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Posture Myths

Your mom's advice to sit up straight and stand tall was well-intentioned. Unfortunately, few people have been taught how to maintain good posture. Instead, we've followed bad posture myths that cause muscle strain and make it even harder to achieve good alignment. See how easy it is to correct bad posture by learning which myths to ignore and what to do instead.

Myth #1 - Good posture is about looking good

People with good posture look better, more confident and believable that those with average posture. Standing upright also makes you taller, usually a half an inch taller, but alignment is more important than that. Poor posture compromises your ability to breathe, which dampens mental clarity and physical strength. Standing and sitting with good posture helps every system in the body, it minimizes the risk of injuries such as pulling muscles or repetitive strain injuries. Many common aches and pains are due to bad posture.

Myth #2 - The right way to stand or sit up is to pull your shoulders back

If you are slumped and pull your shoulders back, the biggest effect is to add tension in your neck, which is not a sustainable posture. The problem with a slouch isn't in the shoulders, it is the rib cage that drops forward. The solution is first and foremost to get grounded. If you're sitting that means both feet on the floor. If you're standing that means having your hips over your feet. The second step is to align your ribs over your hips. With your ankles, hips and ribs in line, the chest naturally lifts and the shoulders drop down and back. Viola!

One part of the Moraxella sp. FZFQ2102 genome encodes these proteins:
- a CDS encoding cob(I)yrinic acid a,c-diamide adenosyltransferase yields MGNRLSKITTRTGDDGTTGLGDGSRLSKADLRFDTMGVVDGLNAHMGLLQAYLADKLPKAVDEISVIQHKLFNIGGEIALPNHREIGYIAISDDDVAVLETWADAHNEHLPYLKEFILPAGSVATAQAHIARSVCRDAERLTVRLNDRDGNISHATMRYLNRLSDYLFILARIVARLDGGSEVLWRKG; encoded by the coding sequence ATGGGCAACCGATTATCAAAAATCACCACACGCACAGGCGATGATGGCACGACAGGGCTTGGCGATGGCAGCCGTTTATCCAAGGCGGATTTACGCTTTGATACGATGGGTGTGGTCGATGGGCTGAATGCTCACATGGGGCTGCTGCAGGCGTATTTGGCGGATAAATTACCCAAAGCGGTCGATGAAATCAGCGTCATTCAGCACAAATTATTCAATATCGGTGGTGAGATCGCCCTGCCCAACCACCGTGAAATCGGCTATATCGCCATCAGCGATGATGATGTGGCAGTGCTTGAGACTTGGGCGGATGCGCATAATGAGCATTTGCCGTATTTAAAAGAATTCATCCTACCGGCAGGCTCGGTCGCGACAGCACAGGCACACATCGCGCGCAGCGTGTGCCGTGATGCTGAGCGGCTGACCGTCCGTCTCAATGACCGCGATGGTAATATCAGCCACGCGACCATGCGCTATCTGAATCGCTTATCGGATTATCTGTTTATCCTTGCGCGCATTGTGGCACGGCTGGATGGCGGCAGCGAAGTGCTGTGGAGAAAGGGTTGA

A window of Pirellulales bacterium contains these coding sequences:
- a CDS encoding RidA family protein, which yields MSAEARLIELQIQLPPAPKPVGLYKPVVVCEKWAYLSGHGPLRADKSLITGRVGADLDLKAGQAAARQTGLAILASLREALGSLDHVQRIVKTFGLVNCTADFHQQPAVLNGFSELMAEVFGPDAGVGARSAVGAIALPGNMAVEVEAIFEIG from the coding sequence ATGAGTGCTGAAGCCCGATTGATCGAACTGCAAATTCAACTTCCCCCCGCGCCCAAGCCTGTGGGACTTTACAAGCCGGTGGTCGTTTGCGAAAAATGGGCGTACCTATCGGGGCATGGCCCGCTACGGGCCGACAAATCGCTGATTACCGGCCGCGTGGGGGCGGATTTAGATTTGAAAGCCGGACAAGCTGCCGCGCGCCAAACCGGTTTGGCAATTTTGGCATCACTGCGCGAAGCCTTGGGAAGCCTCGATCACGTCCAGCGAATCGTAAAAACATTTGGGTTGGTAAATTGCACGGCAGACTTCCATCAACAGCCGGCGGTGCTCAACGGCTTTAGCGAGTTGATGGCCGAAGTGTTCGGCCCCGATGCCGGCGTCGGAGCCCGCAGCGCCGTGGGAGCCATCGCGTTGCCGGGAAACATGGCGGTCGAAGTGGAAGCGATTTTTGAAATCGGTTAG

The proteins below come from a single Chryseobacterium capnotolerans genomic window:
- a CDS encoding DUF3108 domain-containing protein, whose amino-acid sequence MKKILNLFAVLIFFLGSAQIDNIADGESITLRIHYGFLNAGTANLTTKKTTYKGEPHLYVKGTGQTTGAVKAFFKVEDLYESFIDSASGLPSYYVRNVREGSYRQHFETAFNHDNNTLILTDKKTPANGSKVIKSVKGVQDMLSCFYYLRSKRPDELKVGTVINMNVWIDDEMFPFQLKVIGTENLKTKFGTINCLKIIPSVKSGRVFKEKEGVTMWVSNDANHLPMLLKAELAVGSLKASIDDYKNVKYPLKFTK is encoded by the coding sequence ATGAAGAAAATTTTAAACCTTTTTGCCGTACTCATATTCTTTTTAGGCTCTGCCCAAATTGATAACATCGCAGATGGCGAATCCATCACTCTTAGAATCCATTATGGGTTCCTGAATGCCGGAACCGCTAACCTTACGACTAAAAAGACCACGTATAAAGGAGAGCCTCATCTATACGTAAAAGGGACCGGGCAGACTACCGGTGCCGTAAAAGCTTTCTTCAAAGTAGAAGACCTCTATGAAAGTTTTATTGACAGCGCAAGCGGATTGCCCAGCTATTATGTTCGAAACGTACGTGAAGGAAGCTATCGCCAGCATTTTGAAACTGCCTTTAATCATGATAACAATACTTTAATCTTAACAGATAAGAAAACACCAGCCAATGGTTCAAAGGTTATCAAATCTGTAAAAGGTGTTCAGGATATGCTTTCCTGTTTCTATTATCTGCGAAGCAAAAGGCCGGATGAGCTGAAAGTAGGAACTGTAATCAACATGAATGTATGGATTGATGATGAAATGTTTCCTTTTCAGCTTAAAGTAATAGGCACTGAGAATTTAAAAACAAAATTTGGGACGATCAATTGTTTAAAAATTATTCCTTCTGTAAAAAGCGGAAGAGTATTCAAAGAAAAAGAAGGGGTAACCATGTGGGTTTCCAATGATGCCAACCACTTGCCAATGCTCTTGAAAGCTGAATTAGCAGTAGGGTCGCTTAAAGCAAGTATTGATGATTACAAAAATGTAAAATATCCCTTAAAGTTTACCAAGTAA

Myth #3 - Good posture requires tension

If you've been taught to pull your shoulders back, correct posture will seem tense to you, but as you learned above, good posture starts from the ground up. Structural alignment requires core strength in the legs and deep abdominals, so the upper body is able to relax without tension. When you are developing your alignment, practice for a few minutes at a time and slowly build up to give your core muscles a chance to develop their good posture strength. Whenever you feel tension building, that's a sign that your core is not on line.

Myth #4 - Standing or sitting straight requires a straight spine

In slouched posture, the spine is shaped like a "C." A healthy spine naturally has curves that prevent injury. Small arches in the neck and low back should be maintained when sitting and standing, even when the spine is lengthening and the crown of the head is reaching for the sky. The spine is shaped like an elongated, tall "S" in good posture.

Make your mom proud with posture that looks good and nourishes your body. Start from the ground up, aligning head, ribs, and hips over your ankles, engaging your core, letting your upper body relax, and keeping the natural gentle curves in your spine. Take the time to practice healthy posture every day and soon it will be an effortless habit.

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